RHO-1 interacts with DGK-1

How does RHO-1 enhance neurotransmitter release? Mammalian RhoA has been shown to bind and inhibit the DAG kinase DGKθ (Houssa et al. 1999; Los et al. 2004). DAG kinases remove the membrane-bound second messenger DAG, which enhances neurotransmitter release in both mice and C. elegans (Lackner et al. 1999; Miller et al. 1999; Brose and Rosenmund 2002; Silinsky and Searl 2003; Brose et al. 2004), and the C. elegans ortholog of DGKθ, DGK-1, acts in motor neurons to inhibit ACh release (Nurrish et al. 1999). Interestingly, animals expressing constitutively active RHO-1(G14V) behave very similarly to both animals exposed to the DAG analog phorbol ester and animals lacking DGK-1 (Hajdu-Cronin et al. 1999; Lackner et al. 1999; Miller et al. 1999; Nurrish et al. 1999), whereas animals overexpressing DGK-1 resemble animals expressing C3 transferase. Thus, DGK-1 is a possible target of negative regulation by RHO-1. To test if the interaction between RHO-1 and DGK-1 is conserved in C. elegans, we expressed HA-tagged, full-length DGK-1, together with myc-tagged, active RHO-1(G14V), in Cos7 cells. DGK-1 does coimmunoprecipitate with constitutively active RHO-1(G14V) (Fig. 2A), confirming that the interaction is conserved between mammals and nematodes. As a control, we also expressed human VSV-tagged DGKθ, along with myc-tagged constitutively active RhoA(G14V), and showed that they coimmunoprecipitated (Fig. 2A).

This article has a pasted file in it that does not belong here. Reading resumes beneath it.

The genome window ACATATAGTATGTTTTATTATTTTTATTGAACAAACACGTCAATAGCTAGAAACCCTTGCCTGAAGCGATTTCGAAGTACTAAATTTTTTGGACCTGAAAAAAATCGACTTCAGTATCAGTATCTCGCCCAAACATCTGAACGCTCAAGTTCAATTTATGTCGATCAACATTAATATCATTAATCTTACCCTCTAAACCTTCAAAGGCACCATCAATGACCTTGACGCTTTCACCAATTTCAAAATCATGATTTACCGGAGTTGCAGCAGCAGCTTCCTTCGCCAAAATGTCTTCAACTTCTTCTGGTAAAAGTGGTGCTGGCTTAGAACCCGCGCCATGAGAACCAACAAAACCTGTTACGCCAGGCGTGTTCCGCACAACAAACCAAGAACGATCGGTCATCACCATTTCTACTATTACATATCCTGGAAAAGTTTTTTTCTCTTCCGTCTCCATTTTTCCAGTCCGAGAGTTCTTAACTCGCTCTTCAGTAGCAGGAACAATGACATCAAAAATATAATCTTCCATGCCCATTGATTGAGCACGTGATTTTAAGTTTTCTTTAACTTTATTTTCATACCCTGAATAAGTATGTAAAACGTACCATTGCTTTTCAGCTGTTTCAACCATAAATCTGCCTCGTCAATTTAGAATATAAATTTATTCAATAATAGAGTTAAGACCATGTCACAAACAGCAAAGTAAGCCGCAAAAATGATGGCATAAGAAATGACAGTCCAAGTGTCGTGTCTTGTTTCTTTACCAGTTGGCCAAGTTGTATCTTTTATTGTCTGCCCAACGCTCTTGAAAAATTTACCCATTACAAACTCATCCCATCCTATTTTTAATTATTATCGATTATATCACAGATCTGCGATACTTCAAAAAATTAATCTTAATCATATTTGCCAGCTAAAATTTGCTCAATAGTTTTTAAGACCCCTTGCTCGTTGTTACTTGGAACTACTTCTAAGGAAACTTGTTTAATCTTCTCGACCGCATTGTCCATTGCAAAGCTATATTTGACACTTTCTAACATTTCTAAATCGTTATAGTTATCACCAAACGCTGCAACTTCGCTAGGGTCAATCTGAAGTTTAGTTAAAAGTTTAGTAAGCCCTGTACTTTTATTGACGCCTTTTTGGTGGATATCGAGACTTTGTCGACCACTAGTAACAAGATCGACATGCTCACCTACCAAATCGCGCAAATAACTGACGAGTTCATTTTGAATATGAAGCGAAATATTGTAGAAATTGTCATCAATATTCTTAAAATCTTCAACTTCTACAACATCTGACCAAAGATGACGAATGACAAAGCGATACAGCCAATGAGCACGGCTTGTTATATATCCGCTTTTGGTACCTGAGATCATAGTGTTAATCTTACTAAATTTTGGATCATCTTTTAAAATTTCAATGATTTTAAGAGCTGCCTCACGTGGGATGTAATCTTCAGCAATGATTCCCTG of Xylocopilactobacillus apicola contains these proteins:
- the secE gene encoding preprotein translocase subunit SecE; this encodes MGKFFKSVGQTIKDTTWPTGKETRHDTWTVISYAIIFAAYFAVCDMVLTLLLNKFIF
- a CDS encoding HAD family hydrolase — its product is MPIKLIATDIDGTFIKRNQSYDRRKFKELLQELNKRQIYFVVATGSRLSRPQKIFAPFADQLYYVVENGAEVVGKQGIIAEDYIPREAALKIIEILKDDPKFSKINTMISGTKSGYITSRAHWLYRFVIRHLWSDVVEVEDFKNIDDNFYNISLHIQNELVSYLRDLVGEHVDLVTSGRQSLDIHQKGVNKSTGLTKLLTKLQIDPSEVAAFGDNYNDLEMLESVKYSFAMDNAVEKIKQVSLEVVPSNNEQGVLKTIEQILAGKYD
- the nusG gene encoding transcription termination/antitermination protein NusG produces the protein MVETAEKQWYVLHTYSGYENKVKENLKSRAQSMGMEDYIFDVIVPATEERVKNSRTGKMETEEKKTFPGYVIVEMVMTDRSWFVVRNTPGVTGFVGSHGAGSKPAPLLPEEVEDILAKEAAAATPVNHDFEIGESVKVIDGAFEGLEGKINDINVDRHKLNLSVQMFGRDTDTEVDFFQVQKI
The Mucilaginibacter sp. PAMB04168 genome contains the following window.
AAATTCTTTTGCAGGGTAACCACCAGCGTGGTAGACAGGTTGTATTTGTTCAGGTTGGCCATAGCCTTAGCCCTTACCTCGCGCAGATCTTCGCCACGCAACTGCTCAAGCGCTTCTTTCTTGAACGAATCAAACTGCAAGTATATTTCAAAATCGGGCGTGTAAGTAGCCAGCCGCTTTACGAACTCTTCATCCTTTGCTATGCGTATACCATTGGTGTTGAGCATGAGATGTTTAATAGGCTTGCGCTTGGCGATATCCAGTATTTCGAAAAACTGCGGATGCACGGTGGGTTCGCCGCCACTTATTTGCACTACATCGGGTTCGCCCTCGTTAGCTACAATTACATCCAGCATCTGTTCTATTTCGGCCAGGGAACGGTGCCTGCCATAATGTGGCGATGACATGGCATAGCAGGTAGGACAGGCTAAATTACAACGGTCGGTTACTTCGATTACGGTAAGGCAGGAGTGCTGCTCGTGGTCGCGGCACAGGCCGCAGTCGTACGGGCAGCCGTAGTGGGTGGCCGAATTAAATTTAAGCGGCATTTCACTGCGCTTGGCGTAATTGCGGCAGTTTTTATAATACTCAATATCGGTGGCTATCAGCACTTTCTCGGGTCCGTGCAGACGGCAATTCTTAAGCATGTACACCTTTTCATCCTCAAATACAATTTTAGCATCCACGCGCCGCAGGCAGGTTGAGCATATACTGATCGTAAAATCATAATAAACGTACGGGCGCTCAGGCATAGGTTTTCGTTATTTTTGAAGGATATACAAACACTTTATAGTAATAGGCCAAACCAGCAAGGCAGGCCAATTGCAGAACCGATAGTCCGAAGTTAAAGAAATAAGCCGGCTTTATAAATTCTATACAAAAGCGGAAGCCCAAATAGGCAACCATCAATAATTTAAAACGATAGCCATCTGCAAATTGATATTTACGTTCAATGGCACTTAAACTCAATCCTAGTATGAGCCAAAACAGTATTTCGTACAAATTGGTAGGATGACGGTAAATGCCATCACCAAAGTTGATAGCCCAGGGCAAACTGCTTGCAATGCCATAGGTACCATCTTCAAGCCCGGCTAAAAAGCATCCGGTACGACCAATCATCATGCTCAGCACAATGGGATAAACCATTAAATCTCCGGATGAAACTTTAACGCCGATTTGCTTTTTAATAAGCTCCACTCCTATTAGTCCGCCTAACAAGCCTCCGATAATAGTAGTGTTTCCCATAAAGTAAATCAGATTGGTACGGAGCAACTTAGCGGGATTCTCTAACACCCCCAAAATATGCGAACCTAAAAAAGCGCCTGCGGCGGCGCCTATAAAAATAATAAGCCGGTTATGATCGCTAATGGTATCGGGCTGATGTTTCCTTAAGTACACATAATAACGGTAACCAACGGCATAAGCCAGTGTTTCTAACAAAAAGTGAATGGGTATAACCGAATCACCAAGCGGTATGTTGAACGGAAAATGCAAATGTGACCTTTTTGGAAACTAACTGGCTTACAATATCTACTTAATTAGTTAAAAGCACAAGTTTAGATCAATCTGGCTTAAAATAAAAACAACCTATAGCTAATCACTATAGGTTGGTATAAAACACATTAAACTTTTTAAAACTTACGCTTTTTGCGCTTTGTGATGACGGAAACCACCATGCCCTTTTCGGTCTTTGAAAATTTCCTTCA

Figure 2.
DGK-1 interacts with RHO-1. (A) Both full-length human DGKθ (VSV-tagged) and constitutively active RhoA(G14V) (myc-tagged) (left panels) or their C. elegans orthologs DGK-1 (HA-tagged) and RHO-1(G14V) (myc-tagged) (right panels) coimmunoprecipitated ...

To identify the region of DGK-1 required for coimmunoprecipitation with RHO-1, we expressed various deletions of DGK-1 (data not shown). We found that the last 247 amino acids of DGK-1 were sufficient for binding to constitutively active RHO-1(G14V) and, at a lower level, to wild-type RHO-1 (Fig. 2B). This DGK-1 fragment contains the DGK accessory domain, which is C-terminal to the DGK catalytic domain in all DAG kinases (Sakane and Kanoh 1997). The equivalent C-terminal fragment of human DGKθ was also able to interact with constitutively active human RhoA(G14V) with a higher affinity than with wild-type RhoA, and this interaction was partially blocked by expression of C3 transferase (Fig. 2C).

In our initial studies, we discovered that RhoA constructs from three different sources contained an additional undocumented mutation (F25N). This mutation significantly reduced the interaction between constitutively active RHO-1(G14V) and DGK-1 (Fig. 2B). Binding of the human RhoA (G14VF25N) to DGKθ was also significantly reduced by this amino acid substitution (Fig. 2C). We tested the effect of the F25N mutation on the ability of human myc-tagged RhoA(G14V) expressed in Cos7 cells to bind other effectors. The F25N mutation did not alter the ability of constitutively active RhoA(G14V) to bind GST fusions of other Rho effectors: PKN(1–511), mDia(47–257), and ROCKII(348–1018) (Fig. 2D). Thus, the F25N mutation selectively reduces Rho binding to DGKθ, rather than all effectors.